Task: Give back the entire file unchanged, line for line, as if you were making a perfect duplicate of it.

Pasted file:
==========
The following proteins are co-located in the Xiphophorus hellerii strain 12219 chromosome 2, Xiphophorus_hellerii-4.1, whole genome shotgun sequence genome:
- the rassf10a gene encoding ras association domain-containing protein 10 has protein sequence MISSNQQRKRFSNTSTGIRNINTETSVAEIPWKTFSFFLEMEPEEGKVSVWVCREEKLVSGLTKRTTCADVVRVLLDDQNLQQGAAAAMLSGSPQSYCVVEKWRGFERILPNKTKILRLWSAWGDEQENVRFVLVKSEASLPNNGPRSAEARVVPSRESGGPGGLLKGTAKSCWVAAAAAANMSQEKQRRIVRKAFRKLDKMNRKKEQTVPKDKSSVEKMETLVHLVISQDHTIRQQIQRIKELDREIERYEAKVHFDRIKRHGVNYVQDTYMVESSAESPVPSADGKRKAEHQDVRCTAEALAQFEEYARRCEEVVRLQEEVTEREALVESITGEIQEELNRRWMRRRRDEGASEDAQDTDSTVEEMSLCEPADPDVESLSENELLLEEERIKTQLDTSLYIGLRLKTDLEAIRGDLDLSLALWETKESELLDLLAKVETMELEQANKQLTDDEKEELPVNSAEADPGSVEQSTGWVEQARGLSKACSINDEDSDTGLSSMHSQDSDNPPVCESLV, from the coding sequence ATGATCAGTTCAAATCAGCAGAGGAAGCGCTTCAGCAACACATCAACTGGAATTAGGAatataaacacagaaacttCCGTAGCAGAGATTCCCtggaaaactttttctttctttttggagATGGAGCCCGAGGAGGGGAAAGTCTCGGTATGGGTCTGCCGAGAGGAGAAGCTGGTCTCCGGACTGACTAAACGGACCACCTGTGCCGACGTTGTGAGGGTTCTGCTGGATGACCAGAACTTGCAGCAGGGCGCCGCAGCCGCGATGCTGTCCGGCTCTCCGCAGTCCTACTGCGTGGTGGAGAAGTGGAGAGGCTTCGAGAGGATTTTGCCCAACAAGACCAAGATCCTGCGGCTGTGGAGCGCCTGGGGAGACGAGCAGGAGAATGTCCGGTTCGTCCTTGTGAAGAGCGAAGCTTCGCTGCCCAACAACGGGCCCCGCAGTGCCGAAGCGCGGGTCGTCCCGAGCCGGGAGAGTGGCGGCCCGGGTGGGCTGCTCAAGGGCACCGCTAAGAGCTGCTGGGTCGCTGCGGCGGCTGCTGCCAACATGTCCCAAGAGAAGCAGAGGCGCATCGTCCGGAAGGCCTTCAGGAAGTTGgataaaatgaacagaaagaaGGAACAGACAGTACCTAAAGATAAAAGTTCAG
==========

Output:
The following proteins are co-located in the Xiphophorus hellerii strain 12219 chromosome 2, Xiphophorus_hellerii-4.1, whole genome shotgun sequence genome:
- the rassf10a gene encoding ras association domain-containing protein 10 has protein sequence MISSNQQRKRFSNTSTGIRNINTETSVAEIPWKTFSFFLEMEPEEGKVSVWVCREEKLVSGLTKRTTCADVVRVLLDDQNLQQGAAAAMLSGSPQSYCVVEKWRGFERILPNKTKILRLWSAWGDEQENVRFVLVKSEASLPNNGPRSAEARVVPSRESGGPGGLLKGTAKSCWVAAAAAANMSQEKQRRIVRKAFRKLDKMNRKKEQTVPKDKSSVEKMETLVHLVISQDHTIRQQIQRIKELDREIERYEAKVHFDRIKRHGVNYVQDTYMVESSAESPVPSADGKRKAEHQDVRCTAEALAQFEEYARRCEEVVRLQEEVTEREALVESITGEIQEELNRRWMRRRRDEGASEDAQDTDSTVEEMSLCEPADPDVESLSENELLLEEERIKTQLDTSLYIGLRLKTDLEAIRGDLDLSLALWETKESELLDLLAKVETMELEQANKQLTDDEKEELPVNSAEADPGSVEQSTGWVEQARGLSKACSINDEDSDTGLSSMHSQDSDNPPVCESLV, from the coding sequence ATGATCAGTTCAAATCAGCAGAGGAAGCGCTTCAGCAACACATCAACTGGAATTAGGAatataaacacagaaacttCCGTAGCAGAGATTCCCtggaaaactttttctttctttttggagATGGAGCCCGAGGAGGGGAAAGTCTCGGTATGGGTCTGCCGAGAGGAGAAGCTGGTCTCCGGACTGACTAAACGGACCACCTGTGCCGACGTTGTGAGGGTTCTGCTGGATGACCAGAACTTGCAGCAGGGCGCCGCAGCCGCGATGCTGTCCGGCTCTCCGCAGTCCTACTGCGTGGTGGAGAAGTGGAGAGGCTTCGAGAGGATTTTGCCCAACAAGACCAAGATCCTGCGGCTGTGGAGCGCCTGGGGAGACGAGCAGGAGAATGTCCGGTTCGTCCTTGTGAAGAGCGAAGCTTCGCTGCCCAACAACGGGCCCCGCAGTGCCGAAGCGCGGGTCGTCCCGAGCCGGGAGAGTGGCGGCCCGGGTGGGCTGCTCAAGGGCACCGCTAAGAGCTGCTGGGTCGCTGCGGCGGCTGCTGCCAACATGTCCCAAGAGAAGCAGAGGCGCATCGTCCGGAAGGCCTTCAGGAAGTTGgataaaatgaacagaaagaaGGAACAGACAGTACCTAAAGATAAAAGTTCAG